PHNOM PENH, Cambodia – Cambodia has suspended the export of human breast milk, a business pioneered last year by a former Mormon missionary.
A legal officer at Cambodia’s Customs Department, Rath Nisay, said Tuesday that Finance Minister Aun Porn Moniroth recently signed a letter effectively stopping the sole exporter – U.S. company Ambrosia Labs Ltd. – from carrying out its business. The product is marketed as food for babies and as a supplement for adults with special needs, such as bodybuilders, and sells for as much as $4 an ounce.
He said the suspension was mainly because of concerns about the health effect on babies of nursing mothers selling their milk, and that the Health Ministry would have to determine if human milk should be subject to regulation in the same category as human organs.
Bronzson Woods, the founder of Utah-based Ambrosia Labs, could not be reached for comment, but said in an interview last year with the Salt Lake Tribune that donors’ children were required to be at least 6 months old as advised by the World Health Organization to ensure they receive proper nourishment from their mothers’ milk.
A woman who worked for Ambrosia Labs’ affiliated company and supplier in Cambodia, Kun Meada, or Mother Gratitude, said it stopped collecting breast milk about a week ago because the company is applying for a license from the Health Ministry.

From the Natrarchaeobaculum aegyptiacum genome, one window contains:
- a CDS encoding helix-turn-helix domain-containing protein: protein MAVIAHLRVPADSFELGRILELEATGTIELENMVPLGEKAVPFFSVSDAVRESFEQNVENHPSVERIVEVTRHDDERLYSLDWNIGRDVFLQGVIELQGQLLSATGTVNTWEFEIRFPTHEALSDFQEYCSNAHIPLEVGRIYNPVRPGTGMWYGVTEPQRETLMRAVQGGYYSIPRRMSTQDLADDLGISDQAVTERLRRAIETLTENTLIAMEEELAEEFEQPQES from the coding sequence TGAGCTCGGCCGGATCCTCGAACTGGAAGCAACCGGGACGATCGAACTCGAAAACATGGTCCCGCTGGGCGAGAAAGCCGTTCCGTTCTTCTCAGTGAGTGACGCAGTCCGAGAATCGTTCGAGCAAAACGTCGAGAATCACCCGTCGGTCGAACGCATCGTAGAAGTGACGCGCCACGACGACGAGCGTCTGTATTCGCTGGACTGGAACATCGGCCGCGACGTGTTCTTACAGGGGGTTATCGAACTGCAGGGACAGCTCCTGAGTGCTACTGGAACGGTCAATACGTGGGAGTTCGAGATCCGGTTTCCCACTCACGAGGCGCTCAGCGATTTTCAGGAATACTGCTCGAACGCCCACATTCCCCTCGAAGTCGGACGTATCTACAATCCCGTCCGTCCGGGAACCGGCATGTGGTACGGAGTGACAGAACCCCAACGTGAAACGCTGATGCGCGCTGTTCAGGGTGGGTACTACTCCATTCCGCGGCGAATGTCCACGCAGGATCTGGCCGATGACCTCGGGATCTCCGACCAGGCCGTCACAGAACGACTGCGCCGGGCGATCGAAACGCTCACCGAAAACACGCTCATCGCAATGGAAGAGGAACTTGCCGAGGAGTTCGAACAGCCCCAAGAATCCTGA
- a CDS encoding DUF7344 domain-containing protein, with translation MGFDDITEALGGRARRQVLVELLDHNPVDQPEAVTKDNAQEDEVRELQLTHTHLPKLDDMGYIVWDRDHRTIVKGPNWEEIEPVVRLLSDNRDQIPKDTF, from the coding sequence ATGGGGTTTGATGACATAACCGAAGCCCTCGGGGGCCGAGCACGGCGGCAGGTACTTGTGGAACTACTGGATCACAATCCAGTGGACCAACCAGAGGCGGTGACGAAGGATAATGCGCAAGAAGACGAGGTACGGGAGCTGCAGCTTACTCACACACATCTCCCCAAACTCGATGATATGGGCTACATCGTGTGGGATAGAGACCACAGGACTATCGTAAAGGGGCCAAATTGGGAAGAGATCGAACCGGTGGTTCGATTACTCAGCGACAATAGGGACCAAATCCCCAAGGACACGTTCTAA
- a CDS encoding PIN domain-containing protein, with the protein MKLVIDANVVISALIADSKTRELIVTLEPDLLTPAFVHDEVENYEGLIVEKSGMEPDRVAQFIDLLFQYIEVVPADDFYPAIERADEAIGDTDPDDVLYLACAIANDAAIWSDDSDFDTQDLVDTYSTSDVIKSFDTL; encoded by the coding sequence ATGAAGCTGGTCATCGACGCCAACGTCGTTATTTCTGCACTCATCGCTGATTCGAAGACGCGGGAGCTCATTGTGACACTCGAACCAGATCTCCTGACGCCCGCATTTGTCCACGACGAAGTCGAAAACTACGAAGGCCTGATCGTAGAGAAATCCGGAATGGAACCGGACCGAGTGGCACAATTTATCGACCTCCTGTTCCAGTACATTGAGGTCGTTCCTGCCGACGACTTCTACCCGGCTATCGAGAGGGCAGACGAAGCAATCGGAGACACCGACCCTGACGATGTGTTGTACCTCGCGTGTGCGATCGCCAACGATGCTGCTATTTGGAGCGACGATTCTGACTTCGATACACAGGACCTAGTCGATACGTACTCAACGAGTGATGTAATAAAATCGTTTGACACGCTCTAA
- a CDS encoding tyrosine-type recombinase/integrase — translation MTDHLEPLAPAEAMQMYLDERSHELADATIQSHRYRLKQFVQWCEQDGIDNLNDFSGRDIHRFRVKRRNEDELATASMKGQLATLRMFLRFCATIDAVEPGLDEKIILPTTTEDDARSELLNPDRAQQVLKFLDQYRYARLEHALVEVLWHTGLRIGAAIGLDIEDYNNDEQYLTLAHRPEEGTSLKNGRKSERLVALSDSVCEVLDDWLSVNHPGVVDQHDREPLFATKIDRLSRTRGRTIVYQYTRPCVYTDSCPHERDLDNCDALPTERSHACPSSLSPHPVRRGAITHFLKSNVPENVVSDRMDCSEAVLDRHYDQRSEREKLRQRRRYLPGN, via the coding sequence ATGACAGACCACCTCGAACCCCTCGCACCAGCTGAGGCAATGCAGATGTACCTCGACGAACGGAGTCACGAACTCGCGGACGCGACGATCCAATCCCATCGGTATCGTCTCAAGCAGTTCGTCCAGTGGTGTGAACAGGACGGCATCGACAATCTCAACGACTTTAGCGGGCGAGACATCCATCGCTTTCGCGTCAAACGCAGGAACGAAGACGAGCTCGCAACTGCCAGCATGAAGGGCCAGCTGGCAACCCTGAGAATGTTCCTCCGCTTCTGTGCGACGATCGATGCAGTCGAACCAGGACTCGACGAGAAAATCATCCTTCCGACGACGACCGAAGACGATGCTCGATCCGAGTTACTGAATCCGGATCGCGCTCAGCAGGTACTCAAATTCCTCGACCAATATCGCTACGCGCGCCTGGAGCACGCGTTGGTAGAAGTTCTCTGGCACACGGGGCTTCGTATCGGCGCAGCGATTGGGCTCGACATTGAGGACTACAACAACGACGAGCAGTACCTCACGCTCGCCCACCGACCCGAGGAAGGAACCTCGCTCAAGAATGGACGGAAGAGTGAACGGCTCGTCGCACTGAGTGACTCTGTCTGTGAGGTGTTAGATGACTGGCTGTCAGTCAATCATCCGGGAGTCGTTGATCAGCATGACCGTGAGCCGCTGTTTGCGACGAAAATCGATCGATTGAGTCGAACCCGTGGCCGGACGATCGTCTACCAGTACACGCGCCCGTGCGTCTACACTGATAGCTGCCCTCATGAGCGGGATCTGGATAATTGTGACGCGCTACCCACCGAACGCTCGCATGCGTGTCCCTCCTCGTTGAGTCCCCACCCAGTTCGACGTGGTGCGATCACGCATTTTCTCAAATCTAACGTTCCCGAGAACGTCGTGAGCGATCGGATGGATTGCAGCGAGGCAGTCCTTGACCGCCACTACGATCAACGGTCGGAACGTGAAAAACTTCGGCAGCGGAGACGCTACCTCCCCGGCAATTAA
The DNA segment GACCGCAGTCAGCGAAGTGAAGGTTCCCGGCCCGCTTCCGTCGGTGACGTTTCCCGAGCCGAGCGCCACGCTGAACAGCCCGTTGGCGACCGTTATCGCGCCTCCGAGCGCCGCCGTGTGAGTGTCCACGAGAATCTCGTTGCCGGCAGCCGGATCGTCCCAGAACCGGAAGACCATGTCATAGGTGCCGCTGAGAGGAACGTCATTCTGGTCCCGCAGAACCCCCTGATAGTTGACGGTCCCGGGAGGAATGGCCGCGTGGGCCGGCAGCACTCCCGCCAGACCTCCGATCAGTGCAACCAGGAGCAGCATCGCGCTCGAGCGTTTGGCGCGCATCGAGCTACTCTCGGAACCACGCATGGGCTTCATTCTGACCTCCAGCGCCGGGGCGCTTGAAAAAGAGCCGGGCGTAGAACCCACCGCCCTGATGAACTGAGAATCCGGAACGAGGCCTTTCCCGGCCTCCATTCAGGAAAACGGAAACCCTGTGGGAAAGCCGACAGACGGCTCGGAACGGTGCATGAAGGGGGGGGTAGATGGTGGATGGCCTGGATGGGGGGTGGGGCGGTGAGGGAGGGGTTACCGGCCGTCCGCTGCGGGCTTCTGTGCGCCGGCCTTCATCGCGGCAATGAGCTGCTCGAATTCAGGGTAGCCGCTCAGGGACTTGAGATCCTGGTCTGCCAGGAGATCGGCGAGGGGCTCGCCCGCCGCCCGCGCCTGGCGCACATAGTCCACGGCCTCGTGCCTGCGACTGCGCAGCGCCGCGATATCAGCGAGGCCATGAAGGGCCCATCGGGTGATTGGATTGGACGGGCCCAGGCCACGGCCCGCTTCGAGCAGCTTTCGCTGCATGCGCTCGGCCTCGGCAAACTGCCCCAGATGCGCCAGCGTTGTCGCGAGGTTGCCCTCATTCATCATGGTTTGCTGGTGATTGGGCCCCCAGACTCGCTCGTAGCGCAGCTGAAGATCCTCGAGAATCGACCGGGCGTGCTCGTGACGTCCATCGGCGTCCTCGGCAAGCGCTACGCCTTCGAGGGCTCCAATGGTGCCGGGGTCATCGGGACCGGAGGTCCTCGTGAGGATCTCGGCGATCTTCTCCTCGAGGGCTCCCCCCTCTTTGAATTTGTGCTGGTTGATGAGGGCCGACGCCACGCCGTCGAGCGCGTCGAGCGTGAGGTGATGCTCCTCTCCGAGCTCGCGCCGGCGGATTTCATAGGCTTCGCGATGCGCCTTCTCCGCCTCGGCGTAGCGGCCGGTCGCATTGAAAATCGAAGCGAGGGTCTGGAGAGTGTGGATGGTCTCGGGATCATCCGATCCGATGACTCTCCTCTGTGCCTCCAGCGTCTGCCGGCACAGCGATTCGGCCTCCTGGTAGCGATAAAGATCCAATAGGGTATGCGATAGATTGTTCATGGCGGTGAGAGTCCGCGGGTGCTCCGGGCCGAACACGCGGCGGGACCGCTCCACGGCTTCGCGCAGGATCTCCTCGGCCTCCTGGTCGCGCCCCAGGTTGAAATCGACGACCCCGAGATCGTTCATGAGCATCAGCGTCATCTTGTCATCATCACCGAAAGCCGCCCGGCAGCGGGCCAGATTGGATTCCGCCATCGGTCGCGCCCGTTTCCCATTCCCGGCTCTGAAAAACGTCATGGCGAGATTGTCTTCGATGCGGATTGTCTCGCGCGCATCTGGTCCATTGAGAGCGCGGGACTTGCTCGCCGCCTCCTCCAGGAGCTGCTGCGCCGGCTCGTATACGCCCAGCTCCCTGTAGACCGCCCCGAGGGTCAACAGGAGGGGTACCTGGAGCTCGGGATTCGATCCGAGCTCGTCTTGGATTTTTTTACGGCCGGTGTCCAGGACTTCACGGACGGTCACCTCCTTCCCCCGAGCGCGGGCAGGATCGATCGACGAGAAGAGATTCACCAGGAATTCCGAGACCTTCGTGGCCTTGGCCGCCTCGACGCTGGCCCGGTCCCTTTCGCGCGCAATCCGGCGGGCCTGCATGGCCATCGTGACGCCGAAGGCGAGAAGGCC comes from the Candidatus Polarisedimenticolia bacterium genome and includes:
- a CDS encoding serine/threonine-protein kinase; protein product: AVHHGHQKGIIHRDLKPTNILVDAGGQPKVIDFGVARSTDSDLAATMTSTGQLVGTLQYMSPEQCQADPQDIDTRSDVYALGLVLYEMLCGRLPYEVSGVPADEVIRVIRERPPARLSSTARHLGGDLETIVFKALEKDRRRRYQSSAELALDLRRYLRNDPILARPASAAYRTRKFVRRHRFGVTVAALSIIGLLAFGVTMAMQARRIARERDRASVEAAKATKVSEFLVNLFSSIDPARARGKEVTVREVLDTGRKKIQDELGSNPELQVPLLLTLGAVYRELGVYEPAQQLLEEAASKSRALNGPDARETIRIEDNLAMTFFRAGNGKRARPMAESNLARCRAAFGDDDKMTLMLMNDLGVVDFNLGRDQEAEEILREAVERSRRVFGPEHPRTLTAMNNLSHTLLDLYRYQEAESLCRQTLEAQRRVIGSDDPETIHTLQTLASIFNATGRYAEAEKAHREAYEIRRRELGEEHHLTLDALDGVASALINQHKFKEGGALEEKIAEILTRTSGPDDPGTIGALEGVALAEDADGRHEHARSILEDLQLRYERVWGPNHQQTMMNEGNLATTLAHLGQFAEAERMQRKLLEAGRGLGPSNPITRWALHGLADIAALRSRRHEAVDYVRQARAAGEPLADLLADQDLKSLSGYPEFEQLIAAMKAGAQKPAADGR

Kong Sopheakdey said about 20 women, mostly poor and living in slum areas, supply milk to the company, and each is paid 2,000 riel (50 cents) an ounce.
The company also provides bonuses for extra production and pays for transport to its office, she said. It also provides a free medical checkup to make sure the mothers are in good health and produce enough milk.
Nhem Channy, 29, said she has been selling her breast milk since she had her second child and earns about $12 per day, supplying once in the morning and once in the afternoon. She had been a trash collector until a neighbor told her about the opportunity to sell her breast milk. Her husband is a construction worker but doesn’t have regular work.
She said she cried when she heard about the export suspension because she supports her family, including three children, with her sales of breast milk.
“Now the company is closed, what will happen to our lives, we will live with hunger,” she said in a telephone interview.
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